Motorists protest over Peak District access
Motoring groups have protested against a possible ban on them using unsurfaced roads in the Peak District National Park.
The park authority is considering banning trail-bikes, quad bikes and 4x4s from unsurfaced roads at Long Causeway and Roych Clough.
Some conservationists have concerns about erosion but motoring groups say the move is unfair.
'Slow drives' are planned for 21 October, 25 November and 30 December.
The Trail Riders Fellowship (TRF) said it hoped to highlight the unintended consequences a possible ban would bring.
'Recreation for all'
Spokesman Richard Simpson said: "We enjoy pottering about the countryside, using legal unsurfaced rights-of-way on our bikes and in our 4x4s.
"If we can no longer enjoy this experience on legal rights of way, then we will recreate it on tarmac roads."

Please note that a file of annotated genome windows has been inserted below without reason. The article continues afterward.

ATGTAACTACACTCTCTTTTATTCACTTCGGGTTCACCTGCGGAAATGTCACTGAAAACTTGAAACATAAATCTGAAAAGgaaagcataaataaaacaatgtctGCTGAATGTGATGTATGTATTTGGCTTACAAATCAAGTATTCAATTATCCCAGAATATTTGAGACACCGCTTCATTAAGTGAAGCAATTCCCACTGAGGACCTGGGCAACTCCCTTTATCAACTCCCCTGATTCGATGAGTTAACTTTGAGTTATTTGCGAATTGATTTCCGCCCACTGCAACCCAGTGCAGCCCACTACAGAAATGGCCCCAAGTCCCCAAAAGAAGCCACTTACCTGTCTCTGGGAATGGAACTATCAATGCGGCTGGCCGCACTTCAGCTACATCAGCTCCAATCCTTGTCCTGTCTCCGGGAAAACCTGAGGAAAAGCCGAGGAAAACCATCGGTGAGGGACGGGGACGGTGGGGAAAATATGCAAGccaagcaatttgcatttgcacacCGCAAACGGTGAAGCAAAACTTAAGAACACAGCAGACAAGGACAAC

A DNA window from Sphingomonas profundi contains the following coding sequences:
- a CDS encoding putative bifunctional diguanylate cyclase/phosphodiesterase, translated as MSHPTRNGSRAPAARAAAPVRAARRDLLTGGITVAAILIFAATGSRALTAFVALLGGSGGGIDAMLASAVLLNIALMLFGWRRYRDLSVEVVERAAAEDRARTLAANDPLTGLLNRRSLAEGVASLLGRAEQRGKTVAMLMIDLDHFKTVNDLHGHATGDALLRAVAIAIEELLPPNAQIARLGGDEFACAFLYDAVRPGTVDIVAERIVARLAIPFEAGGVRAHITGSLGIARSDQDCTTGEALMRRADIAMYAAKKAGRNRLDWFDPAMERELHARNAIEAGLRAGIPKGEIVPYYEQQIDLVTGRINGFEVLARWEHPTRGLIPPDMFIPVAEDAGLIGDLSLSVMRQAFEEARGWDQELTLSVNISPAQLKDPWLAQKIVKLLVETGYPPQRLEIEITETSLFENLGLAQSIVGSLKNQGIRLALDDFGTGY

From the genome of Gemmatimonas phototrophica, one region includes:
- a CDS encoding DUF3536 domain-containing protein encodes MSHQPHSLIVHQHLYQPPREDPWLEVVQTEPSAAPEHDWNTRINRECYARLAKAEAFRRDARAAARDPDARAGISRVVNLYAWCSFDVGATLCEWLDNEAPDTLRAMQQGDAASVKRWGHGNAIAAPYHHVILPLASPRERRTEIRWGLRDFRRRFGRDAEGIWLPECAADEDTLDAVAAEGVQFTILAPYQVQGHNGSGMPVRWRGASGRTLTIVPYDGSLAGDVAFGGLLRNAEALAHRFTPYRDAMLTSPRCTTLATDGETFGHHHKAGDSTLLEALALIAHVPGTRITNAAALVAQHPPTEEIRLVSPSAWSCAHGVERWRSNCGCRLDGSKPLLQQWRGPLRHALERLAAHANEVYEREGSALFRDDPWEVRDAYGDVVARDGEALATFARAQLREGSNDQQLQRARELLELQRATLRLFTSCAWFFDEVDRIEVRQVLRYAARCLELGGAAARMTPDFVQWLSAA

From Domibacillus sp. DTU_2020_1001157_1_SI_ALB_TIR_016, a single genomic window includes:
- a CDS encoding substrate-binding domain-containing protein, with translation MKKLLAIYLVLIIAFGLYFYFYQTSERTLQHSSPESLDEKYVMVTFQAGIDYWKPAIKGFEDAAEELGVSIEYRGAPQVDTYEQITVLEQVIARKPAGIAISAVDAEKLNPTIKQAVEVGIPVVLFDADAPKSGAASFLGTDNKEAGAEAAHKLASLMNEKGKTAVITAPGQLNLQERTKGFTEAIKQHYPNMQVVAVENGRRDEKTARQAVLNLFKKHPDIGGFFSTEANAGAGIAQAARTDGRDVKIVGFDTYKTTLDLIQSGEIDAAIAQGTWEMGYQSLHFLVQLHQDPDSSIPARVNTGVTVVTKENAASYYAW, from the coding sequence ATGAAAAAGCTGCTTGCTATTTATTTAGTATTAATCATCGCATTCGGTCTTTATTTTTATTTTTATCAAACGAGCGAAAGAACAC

The park authority is holding a public consultation until 2 November.
In March, it announced it would monitor 27 unsurfaced roads in the national park for use by 4x4s and off-road bikes.
In June it consulted statutory bodies on possible limits.
Christopher Pennell, from the authority, said "We are currently consulting on proposals to minimise damage and disturbance on two unsealed routes.
"We want to safeguard what people value most about these areas, but we want to hear everyone's views and will make a final decision in the light of all the evidence and feedback."
He added: "Our aim is to improve responsible recreation opportunities for all, which encourage a sense of adventure, promote health and wellbeing and are sustainable and appropriate to the national park landscape."
The park, which attracts more than 10 million visitors a year, has land located in Derbyshire, Staffordshire, West Yorkshire, Cheshire and South Yorkshire.